COP21: World leaders agree to cut global official warming target to 1.5C

Expected reduction in the long-standing official global warming target has been broadly welcomed as major breakthrough 

Tom Bawden
Environment Editor, Paris
Friday 11 December 2015 21:11 GMT
Aerial view of a Greenpeace protest at the Place de L'Etoile during the COP21 World Climate Change Conference 2015, in Paris, France
Aerial view of a Greenpeace protest at the Place de L'Etoile during the COP21 World Climate Change Conference 2015, in Paris, France (EPA)

World leaders stand on the brink of a historic deal to tackle climate change after agreeing to cut dramatically their official target for global warming – from 2C to around 1.5C.

The latest draft of a crucial global warming agreement being worked on in Paris includes a pledge for a new goal “to keep the rise to well below 2C above pre-industrial levels and to pursue efforts to limit the temperature increase to 1.5C”. A final deal is expected to be clinched today.

And while negotiators cautioned that the clause could be changed at the very last minute – or pulled from the final agreement altogether – they said that was highly unlikely.

First climate draft released

The expected reduction in the long-standing official global warming target was broadly welcomed as a major breakthrough in the battle to curb climate change.

However, concerns remain about other sections of the draft agreement as rich countries and developed nations clashed over how responsibility for tackling climate change should be shared between them.

The UN Secretary-General Ban Ki-moon implored all countries to put their differences aside to ensure a deal could be agreed with enough teeth to curb the worst excesses of global warming.

“I have been attending many difficult multilateral negotiations, but by any standard, this negotiation is the most complicated, most difficult, but most important for humanity,” he said.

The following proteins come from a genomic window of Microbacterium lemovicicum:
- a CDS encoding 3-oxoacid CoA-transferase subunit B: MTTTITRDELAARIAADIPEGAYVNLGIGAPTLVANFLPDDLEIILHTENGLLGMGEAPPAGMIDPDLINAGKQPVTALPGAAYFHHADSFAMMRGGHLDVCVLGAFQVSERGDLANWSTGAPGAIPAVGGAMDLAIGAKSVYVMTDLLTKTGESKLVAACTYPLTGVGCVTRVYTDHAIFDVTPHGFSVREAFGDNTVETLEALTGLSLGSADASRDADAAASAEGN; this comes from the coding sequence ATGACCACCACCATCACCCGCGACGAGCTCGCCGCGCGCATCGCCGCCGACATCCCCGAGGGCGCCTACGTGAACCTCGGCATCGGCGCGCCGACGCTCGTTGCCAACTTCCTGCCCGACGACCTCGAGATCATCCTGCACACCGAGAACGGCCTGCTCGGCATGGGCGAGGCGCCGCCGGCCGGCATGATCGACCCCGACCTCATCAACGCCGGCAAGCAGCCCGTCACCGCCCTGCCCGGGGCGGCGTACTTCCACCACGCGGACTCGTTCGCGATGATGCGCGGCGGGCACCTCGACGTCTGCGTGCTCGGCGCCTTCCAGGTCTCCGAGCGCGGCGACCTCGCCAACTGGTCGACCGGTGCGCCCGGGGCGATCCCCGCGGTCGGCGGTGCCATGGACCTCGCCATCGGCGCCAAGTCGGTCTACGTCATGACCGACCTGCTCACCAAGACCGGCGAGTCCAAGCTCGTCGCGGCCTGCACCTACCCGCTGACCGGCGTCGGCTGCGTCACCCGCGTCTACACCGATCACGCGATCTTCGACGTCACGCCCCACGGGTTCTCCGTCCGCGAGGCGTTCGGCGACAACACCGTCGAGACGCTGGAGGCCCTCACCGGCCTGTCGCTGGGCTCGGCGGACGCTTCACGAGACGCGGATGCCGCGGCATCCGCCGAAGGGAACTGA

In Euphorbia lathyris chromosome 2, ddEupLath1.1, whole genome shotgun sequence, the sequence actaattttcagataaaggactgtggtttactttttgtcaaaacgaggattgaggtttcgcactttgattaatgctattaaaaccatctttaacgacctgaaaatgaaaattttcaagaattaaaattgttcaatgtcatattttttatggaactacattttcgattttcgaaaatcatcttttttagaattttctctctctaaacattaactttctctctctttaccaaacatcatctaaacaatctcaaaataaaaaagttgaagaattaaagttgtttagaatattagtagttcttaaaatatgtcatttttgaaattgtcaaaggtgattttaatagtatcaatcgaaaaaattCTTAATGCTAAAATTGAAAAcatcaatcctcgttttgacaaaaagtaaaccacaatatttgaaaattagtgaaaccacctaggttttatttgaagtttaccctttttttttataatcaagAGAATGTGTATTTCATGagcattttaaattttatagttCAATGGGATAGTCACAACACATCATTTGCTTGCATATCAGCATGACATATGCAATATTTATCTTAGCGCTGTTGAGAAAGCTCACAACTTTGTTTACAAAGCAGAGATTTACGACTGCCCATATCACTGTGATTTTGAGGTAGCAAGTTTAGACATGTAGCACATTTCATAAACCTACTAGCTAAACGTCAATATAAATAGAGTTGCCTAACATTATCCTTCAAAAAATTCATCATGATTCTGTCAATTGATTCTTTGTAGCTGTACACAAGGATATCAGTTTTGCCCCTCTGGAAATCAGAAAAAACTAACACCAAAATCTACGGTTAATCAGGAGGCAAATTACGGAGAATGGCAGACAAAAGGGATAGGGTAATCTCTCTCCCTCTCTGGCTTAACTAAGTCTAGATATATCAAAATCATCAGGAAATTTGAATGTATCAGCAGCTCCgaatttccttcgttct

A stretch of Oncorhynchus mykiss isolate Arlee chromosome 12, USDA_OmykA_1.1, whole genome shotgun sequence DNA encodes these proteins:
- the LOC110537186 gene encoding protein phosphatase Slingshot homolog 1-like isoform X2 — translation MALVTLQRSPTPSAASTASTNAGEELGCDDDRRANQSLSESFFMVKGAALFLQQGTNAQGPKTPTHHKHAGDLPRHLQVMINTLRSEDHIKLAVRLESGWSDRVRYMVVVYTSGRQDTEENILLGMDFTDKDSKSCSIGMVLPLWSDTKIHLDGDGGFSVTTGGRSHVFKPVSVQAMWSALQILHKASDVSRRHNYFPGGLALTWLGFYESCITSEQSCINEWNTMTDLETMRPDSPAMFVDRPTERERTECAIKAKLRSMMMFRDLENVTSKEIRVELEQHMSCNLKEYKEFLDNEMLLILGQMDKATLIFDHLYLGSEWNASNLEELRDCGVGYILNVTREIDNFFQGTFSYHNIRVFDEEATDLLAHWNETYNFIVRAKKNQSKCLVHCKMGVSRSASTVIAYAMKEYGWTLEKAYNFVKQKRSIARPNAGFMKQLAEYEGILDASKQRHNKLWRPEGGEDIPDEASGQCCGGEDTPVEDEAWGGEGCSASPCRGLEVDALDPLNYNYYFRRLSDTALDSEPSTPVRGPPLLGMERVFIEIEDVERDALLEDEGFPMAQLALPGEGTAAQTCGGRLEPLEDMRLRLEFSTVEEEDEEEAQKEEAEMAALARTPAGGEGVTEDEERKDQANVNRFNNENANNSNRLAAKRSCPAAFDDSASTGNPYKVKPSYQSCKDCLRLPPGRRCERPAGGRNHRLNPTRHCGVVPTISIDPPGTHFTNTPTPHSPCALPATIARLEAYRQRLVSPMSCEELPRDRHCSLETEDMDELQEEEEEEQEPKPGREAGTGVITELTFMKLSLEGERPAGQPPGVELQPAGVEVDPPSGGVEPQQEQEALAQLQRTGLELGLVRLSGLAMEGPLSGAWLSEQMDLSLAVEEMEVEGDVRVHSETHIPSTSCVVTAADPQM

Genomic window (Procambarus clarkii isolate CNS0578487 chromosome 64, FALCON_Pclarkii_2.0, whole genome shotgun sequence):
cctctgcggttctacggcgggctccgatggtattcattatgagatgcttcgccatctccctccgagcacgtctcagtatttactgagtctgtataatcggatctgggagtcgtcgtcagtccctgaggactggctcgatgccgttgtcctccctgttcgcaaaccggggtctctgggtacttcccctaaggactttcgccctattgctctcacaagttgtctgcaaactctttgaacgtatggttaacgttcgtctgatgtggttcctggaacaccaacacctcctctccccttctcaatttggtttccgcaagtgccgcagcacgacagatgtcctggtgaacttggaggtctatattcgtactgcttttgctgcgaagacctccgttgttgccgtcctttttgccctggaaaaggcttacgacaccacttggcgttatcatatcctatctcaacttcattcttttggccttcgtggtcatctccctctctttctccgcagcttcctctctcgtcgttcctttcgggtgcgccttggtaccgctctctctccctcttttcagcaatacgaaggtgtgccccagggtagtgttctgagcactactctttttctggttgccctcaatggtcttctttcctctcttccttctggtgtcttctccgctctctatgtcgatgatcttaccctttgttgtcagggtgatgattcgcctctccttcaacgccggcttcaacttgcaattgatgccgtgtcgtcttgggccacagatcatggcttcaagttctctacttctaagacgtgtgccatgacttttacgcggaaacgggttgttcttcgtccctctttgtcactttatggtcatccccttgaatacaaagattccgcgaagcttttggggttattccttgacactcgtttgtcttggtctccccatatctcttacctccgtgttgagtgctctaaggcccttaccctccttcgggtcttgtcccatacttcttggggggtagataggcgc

“We have just very limited hours remaining. I am urging and appealing to all parties to take the final decision for humanity.”

India’s Environment Minister, Prakash Javadekar, underlined the divisions that remained between the rich and poor countries, adding: “The developed world is not showing flexibility. President Hollande has said if the developed world does not show the spirit of accord, Paris success is not guaranteed.”

But negotiators said they were hopeful that a meaningful deal would be struck today despite the “hardball” tactics of many negotiators.

“This is a complex negotiation, and if these countries want to walk out of here as heroes they’re all going to have to give a little. Any country that holds out and wrecks the deal here is going to be regarded as a pariah in many quarters and I doubt any will really want to put itself in that position,” said Richard Black, director of the Energy and Climate Intelligence think-tank.

21 effects of Climate Change

But negotiators were also acknowledging the danger that to secure the support of all parties the agreement may have to be watered down so much that it would be too weak effectively to tackle climate change.

Today’s breakthrough on the official global warming targets follows sustained lobbying by countries in low-lying, hot and Arctic regions – which are particularly vulnerable to climate change – after scientific research demonstrated that 2C of warming would spell disaster for them.

Although a 0.5C reduction in the target may not sound significant, scientists say it would dramatically reduce the frequency and severity of hugely damaging weather events such as droughts and storms and would curb rising sea levels.

The new temperature target will lie at the centre of a new climate change agreement that has been years in the making.

Ministers and advisers from 192 countries have been locked in a final round of negotiations at a climate change summit in Paris over the past fortnight, with UN officials and representatives of the host French government.

The talks were meant to be concluded tonight but have been extended into Saturday to give officials more time to resolve some of the outstanding disputes. As discussions were set to run through the third consecutive night, another key part of any agreement – a system requiring countries to step up their climate pledges every five years – looked close to being agreed.

The points of contention included establishing a system to measure and monitor emissions to ensure countries are sticking to their pledges, and how much money the rich countries should give the poor nations to help them shift from fossil fuels to renewable energy, and how much compensation – known as “loss and damage” finance – to give them for inflicting global warming on them through centuries of coal burning.

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